Family At Last
Family at Last is a sweet story and one of the more pleasant recent series romances I’ve read. While it’s not quite strong enough as it could be, it’s not a bad way to spend some time. Be mindful, though: the book’s best character is a young boy and not the hero or heroine.
Jarrod Morrison is a bachelor in his mid-forties with no family and no prospects on the horizon. Wanting to share his life and his success with someone, he decided to pursue adoption. Unable to adopt in this country due to his age and unmarried status, he turned to foreign adoption, finally bringing home a seven-year-old Russian orphan named Sasha. The transition to American life hasn’t been easy for the boy, especially since he doesn’t speak any English.
Determined to help his son acclimate to his new life, Jarrod hires language expert Nina Lockhart to tutor Sasha. Nina is a native Russian, having come to the United States when she was a teenager during the last days of the Soviet Union. She comes to Jarrod’s home in a small North Carolina town and moves into his guest house, quickly becoming part of the family. Sasha soon flourishes under her attention, while Jarrod and Nina grow closer together.
The back cover mentions that the characters travel back to Russia, something that doesn’t come up until the book is more than half over. I can see why the copywriter decided to reveal it though, because otherwise there wouldn’t be much to say about the storyline. This is the kind of character-based book that focuses mainly on the interaction between the characters. In other words, not a lot happens. It’s a low-key read dealing with the everyday lives of these three likeable people. Sasha slowly comes out of his shell and grows accustomed to this new life that’s so different from his old one in the orphanage, where there was never enough food or attention. The author does a nice job showing the reader what he’s feeling without any of the book taking place in his point of view. I actually felt he was the most vividly drawn character in the book. There are a number of emotional moments and heartwarming scenes. Once the story does move to Russia, Nina has to deal with her past and her feelings about her family, a subplot that’s nicely done. I haven’t read all that many romance novels where even part of the story takes place in Russia. While there isn’t a huge amount of local atmosphere or detail, the different setting made for a nice change of pace.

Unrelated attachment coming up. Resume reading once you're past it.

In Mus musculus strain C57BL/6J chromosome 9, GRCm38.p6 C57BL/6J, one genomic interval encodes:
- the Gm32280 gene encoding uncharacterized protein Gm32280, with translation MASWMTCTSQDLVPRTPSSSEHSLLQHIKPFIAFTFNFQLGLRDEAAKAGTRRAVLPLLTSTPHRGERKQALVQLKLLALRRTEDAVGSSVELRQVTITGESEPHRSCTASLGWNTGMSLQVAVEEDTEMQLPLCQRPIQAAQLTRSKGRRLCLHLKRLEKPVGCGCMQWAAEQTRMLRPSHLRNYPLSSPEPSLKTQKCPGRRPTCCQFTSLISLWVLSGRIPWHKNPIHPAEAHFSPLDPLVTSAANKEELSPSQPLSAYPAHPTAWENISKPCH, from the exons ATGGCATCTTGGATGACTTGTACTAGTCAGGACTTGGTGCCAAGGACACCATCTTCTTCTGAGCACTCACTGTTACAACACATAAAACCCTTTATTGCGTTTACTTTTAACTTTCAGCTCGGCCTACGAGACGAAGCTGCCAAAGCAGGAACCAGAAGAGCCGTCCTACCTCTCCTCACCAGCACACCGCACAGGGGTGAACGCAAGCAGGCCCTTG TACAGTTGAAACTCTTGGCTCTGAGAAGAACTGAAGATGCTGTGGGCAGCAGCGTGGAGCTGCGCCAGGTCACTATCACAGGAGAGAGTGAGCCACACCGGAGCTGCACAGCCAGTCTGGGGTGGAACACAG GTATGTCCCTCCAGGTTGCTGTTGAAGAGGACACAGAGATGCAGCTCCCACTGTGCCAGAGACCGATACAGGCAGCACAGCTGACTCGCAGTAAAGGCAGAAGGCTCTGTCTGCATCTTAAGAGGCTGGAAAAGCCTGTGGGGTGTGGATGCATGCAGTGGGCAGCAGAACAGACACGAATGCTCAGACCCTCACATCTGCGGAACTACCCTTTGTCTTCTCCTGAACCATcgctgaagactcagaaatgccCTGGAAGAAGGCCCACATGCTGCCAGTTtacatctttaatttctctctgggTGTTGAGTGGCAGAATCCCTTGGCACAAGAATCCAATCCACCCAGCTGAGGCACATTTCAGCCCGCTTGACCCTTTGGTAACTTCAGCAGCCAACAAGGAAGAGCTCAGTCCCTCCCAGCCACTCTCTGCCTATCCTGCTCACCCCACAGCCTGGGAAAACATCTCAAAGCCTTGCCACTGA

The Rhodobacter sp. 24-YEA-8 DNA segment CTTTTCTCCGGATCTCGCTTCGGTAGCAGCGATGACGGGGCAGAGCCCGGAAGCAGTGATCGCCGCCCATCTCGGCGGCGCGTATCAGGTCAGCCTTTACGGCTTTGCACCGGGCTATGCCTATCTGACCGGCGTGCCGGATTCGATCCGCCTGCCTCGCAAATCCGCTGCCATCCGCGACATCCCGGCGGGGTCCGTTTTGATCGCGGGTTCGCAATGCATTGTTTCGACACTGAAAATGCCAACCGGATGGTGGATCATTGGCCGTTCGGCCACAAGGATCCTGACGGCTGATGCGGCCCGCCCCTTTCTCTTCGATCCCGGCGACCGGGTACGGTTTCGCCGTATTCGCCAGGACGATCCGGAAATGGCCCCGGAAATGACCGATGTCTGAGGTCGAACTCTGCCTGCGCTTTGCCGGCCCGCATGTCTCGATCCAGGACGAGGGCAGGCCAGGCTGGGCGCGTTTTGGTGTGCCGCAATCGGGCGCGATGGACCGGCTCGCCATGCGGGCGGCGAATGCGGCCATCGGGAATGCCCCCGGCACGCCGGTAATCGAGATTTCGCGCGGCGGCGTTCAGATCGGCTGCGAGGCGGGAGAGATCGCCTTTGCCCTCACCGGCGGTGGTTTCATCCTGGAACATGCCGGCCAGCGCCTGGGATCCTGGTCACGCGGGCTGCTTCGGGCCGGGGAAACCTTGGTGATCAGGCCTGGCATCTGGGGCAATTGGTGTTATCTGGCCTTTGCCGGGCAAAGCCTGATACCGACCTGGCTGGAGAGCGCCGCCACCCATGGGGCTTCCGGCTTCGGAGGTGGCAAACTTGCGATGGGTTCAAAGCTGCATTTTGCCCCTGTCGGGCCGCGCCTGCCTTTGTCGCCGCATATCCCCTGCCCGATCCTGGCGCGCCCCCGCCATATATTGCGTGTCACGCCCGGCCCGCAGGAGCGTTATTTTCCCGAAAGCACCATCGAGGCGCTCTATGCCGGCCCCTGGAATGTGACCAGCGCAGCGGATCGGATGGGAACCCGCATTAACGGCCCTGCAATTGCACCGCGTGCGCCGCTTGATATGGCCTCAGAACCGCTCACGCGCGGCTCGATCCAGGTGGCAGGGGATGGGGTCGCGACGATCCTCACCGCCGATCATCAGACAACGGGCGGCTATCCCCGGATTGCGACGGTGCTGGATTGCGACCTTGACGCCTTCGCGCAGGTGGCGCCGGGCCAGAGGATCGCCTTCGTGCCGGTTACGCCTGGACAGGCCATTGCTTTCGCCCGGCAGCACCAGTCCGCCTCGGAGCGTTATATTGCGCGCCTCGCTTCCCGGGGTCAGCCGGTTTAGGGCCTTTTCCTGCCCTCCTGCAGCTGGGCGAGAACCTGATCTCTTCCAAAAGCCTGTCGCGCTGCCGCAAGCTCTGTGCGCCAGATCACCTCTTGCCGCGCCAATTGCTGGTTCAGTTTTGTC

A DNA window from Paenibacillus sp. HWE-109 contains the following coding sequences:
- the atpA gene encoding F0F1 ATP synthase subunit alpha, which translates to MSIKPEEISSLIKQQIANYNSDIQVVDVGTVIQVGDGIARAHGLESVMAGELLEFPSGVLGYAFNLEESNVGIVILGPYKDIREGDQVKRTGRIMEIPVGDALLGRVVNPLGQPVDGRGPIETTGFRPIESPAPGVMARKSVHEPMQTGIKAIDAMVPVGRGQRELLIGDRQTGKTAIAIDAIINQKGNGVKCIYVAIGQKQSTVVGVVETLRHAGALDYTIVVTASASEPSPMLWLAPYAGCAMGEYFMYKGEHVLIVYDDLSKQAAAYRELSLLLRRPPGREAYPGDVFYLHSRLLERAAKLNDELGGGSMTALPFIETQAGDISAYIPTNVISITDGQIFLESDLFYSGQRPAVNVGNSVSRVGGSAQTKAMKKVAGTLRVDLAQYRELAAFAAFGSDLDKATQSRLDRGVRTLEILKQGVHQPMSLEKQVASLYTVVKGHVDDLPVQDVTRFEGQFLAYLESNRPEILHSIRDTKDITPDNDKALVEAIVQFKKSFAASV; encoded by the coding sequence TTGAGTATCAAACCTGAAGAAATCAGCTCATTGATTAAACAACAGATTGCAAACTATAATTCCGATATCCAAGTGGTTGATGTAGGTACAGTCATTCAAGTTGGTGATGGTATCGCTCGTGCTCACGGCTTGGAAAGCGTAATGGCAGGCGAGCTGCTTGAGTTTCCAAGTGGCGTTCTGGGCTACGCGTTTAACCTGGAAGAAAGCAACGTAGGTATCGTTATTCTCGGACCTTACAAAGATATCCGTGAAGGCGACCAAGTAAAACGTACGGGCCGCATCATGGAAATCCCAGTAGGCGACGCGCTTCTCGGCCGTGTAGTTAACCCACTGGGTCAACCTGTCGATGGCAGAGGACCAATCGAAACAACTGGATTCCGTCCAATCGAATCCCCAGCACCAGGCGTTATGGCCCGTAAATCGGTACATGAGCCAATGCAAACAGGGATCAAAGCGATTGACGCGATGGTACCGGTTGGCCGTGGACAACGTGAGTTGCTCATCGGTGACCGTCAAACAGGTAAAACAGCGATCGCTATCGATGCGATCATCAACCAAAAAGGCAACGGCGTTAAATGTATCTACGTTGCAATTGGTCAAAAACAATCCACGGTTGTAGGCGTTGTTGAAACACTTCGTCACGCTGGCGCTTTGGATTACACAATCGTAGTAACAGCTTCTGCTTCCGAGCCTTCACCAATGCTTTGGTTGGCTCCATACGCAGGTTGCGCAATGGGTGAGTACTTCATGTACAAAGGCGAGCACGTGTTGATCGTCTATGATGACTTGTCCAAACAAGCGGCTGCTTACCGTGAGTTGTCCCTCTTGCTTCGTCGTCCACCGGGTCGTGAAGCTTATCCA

It’s a nice read, but not a great one, though it took me to a while to figure out what was lacking. The characters are likable and sympathetic, but their development is entirely on the surface. They lack depth. They’re nice company for a few hours but don’t make a strong enough impression to have a lasting impact. The love story feels perfunctory. It just sort of happens, without much buildup or believable emotion. There’s also a secondary romance involving Jarrod’s friend Earl, who has muscular dystrophy. It begins with a great deal of potential, but is rushed and barely developed, ending up much less than it could have been.
Because of its weaknesses, Family at Last isn’t a book that I would necessarily say, “Go buy this,” but it was an easy, agreeable way to spend a couple of hours. Romance readers can certainly do far worse than this sweet little book.